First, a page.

View Full Version : Compulsory ROTC at public universities
02-21-2007, 03:36 PM
My understanding is that the Morrill Act (which established land-grant colleges) required said colleges to have mandatory instruction in military drilling for male students. After ROTC was created this become two years of ROTC for all male students. Am I wrong? When did Congress allow land-grant schools to make ROTC optional? When did the last college (that wasn't a senior military college) drop the ROTC requirment?
02-21-2007, 03:58 PM
I don't see where the act says that students are required to take courses in military tactics, simply that courses in military tactics should be offered. The Attorney-General of the United States agrees with this assessment:
Military tactics—An agricultural college which offers a proper, substantial course in military tactics complies sufficiently with the requirements as to military tactics in the act of July 2, 1862, and the other acts, even though the students at that institution are not compelled to take that course. —Opinion of Attorney General, June 30, 1930.
02-21-2007, 06:29 PM
There are some public colleges that require ROTC, or at least military training.
The Citadel, in South Carolina, actually has two parallel programs. The Corps of Cadets requires military training, while their night program students are not required to take it. Virginia Military Institute is another. New Mexico Military Institute is a state-owned military junior college that only offers two years of college-level ROTC.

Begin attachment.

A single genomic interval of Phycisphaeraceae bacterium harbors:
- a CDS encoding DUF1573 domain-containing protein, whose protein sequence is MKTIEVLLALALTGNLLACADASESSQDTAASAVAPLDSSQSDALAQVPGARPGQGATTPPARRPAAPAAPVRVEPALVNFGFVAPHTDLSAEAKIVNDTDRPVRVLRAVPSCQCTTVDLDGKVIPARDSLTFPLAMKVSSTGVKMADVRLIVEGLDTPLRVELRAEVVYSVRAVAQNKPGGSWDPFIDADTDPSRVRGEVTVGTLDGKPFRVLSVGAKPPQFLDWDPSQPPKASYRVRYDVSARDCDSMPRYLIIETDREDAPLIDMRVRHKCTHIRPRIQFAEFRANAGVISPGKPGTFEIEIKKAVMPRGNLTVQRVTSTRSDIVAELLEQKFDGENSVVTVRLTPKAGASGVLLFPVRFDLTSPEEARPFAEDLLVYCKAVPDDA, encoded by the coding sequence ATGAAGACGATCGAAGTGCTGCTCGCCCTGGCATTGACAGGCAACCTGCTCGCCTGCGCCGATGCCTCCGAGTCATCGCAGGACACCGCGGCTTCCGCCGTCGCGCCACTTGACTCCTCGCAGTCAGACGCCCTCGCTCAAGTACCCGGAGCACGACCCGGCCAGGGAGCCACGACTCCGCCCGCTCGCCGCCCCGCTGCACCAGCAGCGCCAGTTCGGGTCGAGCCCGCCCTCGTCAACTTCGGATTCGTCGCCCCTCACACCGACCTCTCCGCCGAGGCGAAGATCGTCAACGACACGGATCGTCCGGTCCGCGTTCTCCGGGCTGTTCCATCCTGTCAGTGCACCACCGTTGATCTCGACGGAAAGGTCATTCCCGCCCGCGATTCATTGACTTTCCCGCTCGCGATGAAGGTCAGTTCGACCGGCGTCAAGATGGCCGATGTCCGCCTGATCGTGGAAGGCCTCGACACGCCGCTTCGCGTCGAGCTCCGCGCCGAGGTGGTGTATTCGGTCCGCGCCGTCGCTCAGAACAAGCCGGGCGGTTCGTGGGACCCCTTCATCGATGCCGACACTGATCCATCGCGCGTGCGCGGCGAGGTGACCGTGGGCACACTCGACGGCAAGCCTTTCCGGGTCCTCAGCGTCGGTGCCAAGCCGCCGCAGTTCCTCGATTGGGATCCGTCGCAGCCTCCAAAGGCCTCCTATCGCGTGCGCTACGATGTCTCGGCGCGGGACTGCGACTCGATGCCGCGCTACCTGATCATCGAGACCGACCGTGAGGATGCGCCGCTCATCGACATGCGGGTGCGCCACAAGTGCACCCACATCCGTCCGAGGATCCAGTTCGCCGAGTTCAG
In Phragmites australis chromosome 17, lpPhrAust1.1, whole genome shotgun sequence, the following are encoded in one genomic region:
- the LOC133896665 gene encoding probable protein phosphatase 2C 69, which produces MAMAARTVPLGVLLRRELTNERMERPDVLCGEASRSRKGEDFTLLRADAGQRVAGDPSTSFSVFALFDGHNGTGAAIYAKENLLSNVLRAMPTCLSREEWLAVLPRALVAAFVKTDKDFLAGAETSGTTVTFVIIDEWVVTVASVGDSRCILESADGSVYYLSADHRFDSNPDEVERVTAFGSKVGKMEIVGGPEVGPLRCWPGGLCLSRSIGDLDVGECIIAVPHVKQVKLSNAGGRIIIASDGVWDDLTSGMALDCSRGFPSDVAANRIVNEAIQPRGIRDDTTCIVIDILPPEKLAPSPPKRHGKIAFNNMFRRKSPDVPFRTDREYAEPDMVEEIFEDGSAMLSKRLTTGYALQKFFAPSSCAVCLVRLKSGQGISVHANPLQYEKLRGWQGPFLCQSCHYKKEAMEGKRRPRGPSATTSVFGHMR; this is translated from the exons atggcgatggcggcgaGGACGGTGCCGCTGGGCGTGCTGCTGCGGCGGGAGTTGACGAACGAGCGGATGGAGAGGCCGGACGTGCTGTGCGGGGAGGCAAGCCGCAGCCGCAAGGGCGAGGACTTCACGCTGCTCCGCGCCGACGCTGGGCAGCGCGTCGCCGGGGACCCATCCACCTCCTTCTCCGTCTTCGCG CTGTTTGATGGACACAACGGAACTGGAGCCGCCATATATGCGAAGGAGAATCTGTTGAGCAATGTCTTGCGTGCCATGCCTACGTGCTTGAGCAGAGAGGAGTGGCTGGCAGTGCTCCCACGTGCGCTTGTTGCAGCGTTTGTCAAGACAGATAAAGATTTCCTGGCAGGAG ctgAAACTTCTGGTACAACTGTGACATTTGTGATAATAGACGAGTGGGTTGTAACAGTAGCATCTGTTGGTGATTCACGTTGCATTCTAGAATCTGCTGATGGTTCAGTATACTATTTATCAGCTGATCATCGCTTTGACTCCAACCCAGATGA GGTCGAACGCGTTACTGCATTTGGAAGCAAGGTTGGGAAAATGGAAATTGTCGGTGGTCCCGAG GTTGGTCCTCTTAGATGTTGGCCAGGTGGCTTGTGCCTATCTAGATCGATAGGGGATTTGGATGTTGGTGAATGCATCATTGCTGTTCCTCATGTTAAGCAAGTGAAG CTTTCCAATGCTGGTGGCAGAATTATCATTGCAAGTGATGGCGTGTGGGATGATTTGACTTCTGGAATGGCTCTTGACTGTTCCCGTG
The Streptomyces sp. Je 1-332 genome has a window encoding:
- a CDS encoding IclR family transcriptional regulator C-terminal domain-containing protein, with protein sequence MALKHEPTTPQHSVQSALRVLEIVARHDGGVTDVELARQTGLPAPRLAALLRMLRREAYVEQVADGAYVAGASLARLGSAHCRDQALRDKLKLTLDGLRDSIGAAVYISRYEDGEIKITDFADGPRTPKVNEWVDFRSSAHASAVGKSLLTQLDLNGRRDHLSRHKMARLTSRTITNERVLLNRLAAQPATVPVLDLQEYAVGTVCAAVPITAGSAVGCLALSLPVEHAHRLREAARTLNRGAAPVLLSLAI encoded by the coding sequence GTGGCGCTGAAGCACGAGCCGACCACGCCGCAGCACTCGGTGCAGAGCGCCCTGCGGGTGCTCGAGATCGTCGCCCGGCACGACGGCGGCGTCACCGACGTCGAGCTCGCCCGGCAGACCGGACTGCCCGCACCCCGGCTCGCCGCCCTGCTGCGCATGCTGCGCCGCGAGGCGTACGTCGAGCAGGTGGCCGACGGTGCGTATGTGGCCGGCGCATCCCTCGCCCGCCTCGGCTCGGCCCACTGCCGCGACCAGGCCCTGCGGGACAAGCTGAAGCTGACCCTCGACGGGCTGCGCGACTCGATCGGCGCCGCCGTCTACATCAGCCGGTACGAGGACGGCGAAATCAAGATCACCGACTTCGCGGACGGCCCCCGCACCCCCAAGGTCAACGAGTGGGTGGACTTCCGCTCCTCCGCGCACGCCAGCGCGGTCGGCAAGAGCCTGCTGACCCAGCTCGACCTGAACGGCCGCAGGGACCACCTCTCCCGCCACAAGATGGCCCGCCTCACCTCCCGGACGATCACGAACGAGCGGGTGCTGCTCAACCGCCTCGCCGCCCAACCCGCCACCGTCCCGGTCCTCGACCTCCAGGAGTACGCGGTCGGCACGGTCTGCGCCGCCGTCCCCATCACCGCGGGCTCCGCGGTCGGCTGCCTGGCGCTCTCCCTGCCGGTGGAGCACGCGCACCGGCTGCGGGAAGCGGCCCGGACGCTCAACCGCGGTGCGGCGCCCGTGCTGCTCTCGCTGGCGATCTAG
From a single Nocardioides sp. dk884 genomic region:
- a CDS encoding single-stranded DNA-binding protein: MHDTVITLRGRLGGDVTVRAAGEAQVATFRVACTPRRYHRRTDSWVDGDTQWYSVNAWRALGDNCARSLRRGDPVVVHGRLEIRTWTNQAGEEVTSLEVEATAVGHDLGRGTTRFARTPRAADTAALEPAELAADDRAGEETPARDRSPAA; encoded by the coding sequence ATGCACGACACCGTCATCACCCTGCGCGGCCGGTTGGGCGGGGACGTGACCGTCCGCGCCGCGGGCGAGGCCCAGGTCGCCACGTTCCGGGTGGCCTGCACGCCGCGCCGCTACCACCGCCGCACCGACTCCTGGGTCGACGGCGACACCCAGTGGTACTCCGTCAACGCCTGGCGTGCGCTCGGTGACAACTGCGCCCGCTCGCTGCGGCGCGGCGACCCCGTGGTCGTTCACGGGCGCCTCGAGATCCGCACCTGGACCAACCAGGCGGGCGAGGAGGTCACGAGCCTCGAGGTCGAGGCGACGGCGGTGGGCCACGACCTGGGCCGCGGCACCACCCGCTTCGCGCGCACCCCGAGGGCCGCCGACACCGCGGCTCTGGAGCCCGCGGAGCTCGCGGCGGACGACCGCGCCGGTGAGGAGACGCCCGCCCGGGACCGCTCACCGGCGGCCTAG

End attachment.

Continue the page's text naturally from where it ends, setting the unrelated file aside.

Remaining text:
That said, these are notable exceptions. No one at any university other than military universities is forced to join ROTC. In fact, the recruiting officer for my uni's ROTC program specifically does not want people who think they're forced to be there, and actively tries to dissuade them from joining.
02-21-2007, 06:43 PM
My father mentioned there was mandatory ROTC back when he was in college (this would have been the mid-to-late 60s.) I've got nothing to back this up, but I'd bet that any mandatory programs would have crashed and burned after Vietnam.
02-21-2007, 07:18 PM
OK, so as per Terminus Est's post, by 1930 it was being interpreted by the chief law enforcement authority at the national level, that the Land-Grant colleges only had to make available ROTC, not necessarily mandate it. That would seem to mean that mandatory ROTC was all along a local policy decision.
02-21-2007, 09:26 PM
I attended a Big Ten university starting in the fall of 1960. One year of ROTC was mandatory, just like physical education. Strangely enough if you were in the marching band (all male back then – there was a parallel bagpipe and drum outfit for women), marching band substituted for ROTC. There were two ROTC programs, Army and Air Force. Every Tuesday and Thursday the field house was filled with Freshman men in blue or green uniforms. The programs became elective in the mid-1960s as the war in Vietnam became less and less popular. That nearly killed it.
But then we had curfew for the women’s dorms, too.
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